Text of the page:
Long term Triumph Chopper project

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Prof
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Re: Long term Triumph Chopper project

Post by Prof » Tue Apr 30, 2019 12:43 am

Girder looks really nice. And the stance is ok. If you have to retain current frame dimensions, you could disguise the height a bit by dropping the exhausts just a couple of inches lower at the front.
Chopit'nrideit... Prof

El Skitzo
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Re: Long term Triumph Chopper project

Post by El Skitzo » Fri May 24, 2019 5:18 pm

HUGE NEWS!!!

I've heard back from the Transport Department of WA already and they've given me written "in principle" approval for ALL the modifications I want to make to this Chopper, being:
- change of wheel & tyre widths and diameter
- addition of the girder front end
- addition of the rigid hardtail rear end
- and most amazingly to chop, stretch and rake the frame!!

The list of things they want from the Engineer to prove the modifications are done safely and according to Australian Standards is long and onerous, but we'll get there.

This is the first step of many through this field of red tape, but a HUGE step. I'm so excited!!

Image
'65 Triumph Chopper (project)
'64 Triumph Chopper (project)

Prof
Founder, Choppers Australia
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Joined: Sat Oct 22, 2005 3:54 pm
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Re: Long term Triumph Chopper project

Post by Prof » Tue May 28, 2019 12:10 pm

Good news.
Chopit'nrideit... Prof

El Skitzo
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Re: Long term Triumph Chopper project

Post by El Skitzo » Fri Jul 12, 2019 9:56 am

Hey TriNortchopz, sent you a PM :wink:
'65 Triumph Chopper (project)
'64 Triumph Chopper (project)

El Skitzo
Posts: 780
Joined: Wed Sep 30, 2009 6:40 pm
Location: Perth, WA

Re: Long term Triumph Chopper project

Post by El Skitzo » Thu Oct 10, 2019 8:12 pm

Spring loaded chain tensioner is now in.

Really wished I had one of these on my first Triumph Chopper which had a 4' stretch hardtail, so an absolute must with this 6" stretch and 130 link chain this time.

Image

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'65 Triumph Chopper (project)
'64 Triumph Chopper (project)

El Skitzo
Posts: 780
Joined: Wed Sep 30, 2009 6:40 pm
Location: Perth, WA

Re: Long term Triumph Chopper project

Post by El Skitzo » Thu Nov 28, 2019 10:12 am

Big things are happening!

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'65 Triumph Chopper (project)
'64 Triumph Chopper (project)

Prof
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Re: Long term Triumph Chopper project

Post by Prof » Fri Nov 29, 2019 10:07 am

Wow! That's a high steering head. Have you considered shortening the bottom link for regio and then putting longer one back afterwards so you can have a bit more rake?

Just in case you haven't thought of it, the wheel will move forwards a bit when the bikes full weight comes onto the girder.

I would also suggest (I'm always full of suggestions! Sorry!) that you have a new steering head machined up and weld tubes directly into the back of it with the appropriate gusseting. Would be quicker than trying to align the existing tubing.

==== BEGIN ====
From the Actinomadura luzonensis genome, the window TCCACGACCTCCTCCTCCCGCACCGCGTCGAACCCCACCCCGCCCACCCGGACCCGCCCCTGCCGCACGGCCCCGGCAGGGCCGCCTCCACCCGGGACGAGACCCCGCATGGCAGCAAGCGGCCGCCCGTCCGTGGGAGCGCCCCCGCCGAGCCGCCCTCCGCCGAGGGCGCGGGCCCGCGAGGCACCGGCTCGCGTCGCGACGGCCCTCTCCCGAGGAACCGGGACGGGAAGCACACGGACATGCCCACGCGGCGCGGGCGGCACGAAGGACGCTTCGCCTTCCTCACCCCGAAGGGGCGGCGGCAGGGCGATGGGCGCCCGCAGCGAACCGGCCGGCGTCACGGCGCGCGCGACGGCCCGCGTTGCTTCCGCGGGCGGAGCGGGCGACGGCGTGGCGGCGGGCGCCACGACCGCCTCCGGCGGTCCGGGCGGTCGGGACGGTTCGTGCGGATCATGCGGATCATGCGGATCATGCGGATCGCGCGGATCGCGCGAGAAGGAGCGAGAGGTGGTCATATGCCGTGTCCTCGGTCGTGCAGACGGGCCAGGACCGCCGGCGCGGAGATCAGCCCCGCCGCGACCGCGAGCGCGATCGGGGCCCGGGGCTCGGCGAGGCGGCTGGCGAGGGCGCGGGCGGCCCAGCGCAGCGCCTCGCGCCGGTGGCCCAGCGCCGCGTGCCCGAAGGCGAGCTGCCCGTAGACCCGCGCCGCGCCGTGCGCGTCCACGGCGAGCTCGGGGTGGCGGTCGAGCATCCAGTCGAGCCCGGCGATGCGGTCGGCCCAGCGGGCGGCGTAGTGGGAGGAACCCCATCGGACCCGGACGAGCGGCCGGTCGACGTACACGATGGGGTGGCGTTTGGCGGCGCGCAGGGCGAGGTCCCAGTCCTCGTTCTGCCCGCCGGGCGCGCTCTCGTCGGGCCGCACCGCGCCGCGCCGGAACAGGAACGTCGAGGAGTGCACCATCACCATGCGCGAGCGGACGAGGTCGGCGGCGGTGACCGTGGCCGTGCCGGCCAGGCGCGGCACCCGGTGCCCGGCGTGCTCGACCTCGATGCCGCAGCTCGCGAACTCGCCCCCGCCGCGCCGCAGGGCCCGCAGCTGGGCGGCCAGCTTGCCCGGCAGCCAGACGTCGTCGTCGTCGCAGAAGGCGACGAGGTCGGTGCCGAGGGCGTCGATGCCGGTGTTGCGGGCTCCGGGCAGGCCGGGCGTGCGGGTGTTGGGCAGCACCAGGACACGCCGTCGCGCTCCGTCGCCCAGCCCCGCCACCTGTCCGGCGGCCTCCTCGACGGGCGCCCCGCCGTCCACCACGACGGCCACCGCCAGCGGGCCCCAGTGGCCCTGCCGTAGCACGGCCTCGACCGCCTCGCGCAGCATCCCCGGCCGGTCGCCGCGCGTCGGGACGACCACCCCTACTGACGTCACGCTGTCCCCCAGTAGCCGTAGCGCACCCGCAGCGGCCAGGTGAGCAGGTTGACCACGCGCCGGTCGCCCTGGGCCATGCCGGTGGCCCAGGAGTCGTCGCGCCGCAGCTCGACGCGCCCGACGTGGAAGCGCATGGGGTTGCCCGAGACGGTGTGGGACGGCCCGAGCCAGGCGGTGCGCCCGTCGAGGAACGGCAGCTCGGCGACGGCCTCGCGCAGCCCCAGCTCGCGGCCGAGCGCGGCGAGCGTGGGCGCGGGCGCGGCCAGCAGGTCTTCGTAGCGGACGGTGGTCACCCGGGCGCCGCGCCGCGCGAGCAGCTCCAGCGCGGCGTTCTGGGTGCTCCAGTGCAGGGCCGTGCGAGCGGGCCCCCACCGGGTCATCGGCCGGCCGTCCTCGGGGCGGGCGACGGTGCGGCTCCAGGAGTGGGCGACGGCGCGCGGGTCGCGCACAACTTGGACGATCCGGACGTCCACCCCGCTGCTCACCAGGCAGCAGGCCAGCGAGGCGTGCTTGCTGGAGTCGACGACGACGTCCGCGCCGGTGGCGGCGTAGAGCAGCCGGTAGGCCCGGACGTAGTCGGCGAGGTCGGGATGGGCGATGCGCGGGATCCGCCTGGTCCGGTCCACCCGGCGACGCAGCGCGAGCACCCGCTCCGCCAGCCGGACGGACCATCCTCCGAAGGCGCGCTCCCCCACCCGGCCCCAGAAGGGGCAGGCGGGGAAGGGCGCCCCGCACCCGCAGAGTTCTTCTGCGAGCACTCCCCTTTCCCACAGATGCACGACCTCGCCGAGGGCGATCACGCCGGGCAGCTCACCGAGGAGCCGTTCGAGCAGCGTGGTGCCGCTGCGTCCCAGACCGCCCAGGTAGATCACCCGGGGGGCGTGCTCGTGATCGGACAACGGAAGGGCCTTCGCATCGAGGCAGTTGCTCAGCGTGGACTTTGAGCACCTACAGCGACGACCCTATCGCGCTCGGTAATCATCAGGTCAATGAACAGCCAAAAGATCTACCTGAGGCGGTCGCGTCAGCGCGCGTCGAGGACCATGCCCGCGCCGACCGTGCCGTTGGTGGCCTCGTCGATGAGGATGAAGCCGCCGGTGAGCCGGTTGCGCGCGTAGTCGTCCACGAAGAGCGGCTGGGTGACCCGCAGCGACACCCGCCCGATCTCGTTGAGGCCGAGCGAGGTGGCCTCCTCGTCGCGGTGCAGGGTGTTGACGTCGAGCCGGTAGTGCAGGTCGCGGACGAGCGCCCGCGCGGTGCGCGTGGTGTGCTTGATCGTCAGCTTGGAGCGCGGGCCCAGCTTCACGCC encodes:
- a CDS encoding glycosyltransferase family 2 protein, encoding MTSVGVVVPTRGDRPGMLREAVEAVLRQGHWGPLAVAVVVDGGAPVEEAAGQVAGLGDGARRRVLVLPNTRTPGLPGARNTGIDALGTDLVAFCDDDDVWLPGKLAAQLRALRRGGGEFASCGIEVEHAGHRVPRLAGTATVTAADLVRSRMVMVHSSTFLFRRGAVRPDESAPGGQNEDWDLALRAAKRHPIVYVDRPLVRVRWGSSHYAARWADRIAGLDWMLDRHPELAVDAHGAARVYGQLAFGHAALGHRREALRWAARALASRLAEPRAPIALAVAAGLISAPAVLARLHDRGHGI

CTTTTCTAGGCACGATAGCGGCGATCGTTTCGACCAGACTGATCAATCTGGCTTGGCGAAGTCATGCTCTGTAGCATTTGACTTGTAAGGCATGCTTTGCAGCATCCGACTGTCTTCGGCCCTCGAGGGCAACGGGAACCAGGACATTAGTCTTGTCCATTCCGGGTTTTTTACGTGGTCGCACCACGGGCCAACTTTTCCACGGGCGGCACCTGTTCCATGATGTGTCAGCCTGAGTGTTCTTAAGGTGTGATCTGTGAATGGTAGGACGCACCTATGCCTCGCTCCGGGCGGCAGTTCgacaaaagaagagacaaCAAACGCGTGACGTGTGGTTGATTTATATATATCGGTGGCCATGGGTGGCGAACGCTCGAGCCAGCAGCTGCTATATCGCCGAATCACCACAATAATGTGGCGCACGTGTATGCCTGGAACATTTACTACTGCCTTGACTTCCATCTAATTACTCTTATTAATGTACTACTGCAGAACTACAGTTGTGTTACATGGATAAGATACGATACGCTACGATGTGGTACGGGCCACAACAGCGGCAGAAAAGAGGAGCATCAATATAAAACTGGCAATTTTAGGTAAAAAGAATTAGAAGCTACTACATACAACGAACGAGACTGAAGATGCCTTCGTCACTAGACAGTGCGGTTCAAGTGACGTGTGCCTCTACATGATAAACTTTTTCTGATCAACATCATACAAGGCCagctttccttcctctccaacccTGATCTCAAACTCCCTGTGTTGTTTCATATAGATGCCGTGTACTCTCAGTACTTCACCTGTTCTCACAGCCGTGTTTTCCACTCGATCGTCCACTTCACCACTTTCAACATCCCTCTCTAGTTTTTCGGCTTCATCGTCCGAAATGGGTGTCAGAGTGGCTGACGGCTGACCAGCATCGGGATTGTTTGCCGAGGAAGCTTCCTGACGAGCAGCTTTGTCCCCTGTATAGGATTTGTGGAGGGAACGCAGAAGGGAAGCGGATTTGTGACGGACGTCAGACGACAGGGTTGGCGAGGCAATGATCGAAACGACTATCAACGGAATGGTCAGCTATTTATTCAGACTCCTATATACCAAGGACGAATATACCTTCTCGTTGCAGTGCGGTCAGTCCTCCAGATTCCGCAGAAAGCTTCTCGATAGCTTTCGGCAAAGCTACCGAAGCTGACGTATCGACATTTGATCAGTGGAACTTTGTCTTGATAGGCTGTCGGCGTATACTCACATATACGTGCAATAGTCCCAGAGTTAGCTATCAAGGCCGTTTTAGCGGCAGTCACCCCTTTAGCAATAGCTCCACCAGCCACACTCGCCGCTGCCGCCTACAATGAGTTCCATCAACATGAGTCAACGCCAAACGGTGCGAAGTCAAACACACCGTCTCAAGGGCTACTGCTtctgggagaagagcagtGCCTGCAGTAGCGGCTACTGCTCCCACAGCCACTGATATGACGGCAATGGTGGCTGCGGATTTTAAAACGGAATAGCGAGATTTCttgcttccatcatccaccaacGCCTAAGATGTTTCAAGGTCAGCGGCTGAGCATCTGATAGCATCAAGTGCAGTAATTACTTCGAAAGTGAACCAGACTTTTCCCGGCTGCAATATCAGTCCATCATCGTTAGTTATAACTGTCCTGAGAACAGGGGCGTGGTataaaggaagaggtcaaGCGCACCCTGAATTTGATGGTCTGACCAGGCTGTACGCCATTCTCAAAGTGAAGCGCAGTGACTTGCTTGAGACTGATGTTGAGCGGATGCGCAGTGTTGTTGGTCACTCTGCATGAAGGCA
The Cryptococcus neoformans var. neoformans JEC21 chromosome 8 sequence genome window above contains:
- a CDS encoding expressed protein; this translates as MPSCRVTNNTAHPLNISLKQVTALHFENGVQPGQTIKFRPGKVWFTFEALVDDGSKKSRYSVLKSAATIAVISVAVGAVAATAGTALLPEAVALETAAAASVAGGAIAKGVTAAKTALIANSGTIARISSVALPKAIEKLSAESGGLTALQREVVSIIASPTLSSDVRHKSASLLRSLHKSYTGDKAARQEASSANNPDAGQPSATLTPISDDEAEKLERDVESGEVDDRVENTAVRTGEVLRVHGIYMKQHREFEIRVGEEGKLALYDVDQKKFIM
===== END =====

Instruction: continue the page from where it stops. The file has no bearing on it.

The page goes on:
If you moved the steering head forwards 2-4" would also reduce the 'high in the head' affect. If you heat and bend the lower part of the down tube to be parallel with the top piece as set up in the pic and move the rest of the bike back until they line up would also work... and give a bit extra length.

If you did that, then cutting the seat post and pivoting the top part of the frame from the axle plate would give you an almost straight line to the steering head... It would raise your seat height though.

Just some ideas for you to consider.
Chopit'nrideit... Prof

El Skitzo
Posts: 780
Joined: Wed Sep 30, 2009 6:40 pm
Location: Perth, WA

Re: Long term Triumph Chopper project

Post by El Skitzo » Fri Nov 29, 2019 1:20 pm

A high stretched up frame with a long front end was always the plan for this bike, so I'm very happy with where the steering head will end up, and it complies with the law by meeting the 550 rule and we'll end up with a couple of inches of positive trail, so all should be good.

I have no option but to use the original neck as it has the original frame number in it and is the key to rego as a "modified bike", as opposed to becoming an ICV. The Transport Department and Engineer have given approvals for all this based on the fact that the original neck casting remains "undisturbed".

I'll be visiting the workshop to check on the bike this weekend, and to discuss the plans on how we're going to marry it all back up again.
'65 Triumph Chopper (project)
'64 Triumph Chopper (project)

Prof
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Re: Long term Triumph Chopper project

Post by Prof » Sat Nov 30, 2019 11:35 pm

Fair enough. Will watch with interest.
Chopit'nrideit... Prof

TriNortchopz
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Re: Long term Triumph Chopper project

Post by TriNortchopz » Tue Dec 03, 2019 1:44 pm

test, to see if I can post today...Yes!

I like where you are. I agree with Prof...move the bike back about 4" so the existing downtube is close to alignment with the section still attached to the neck.
Will you be able to cut the tubing off the neck and weld the neck onto a new piece of downtube slugged and welded to the lower section to keep the downtube in the desirable straight line?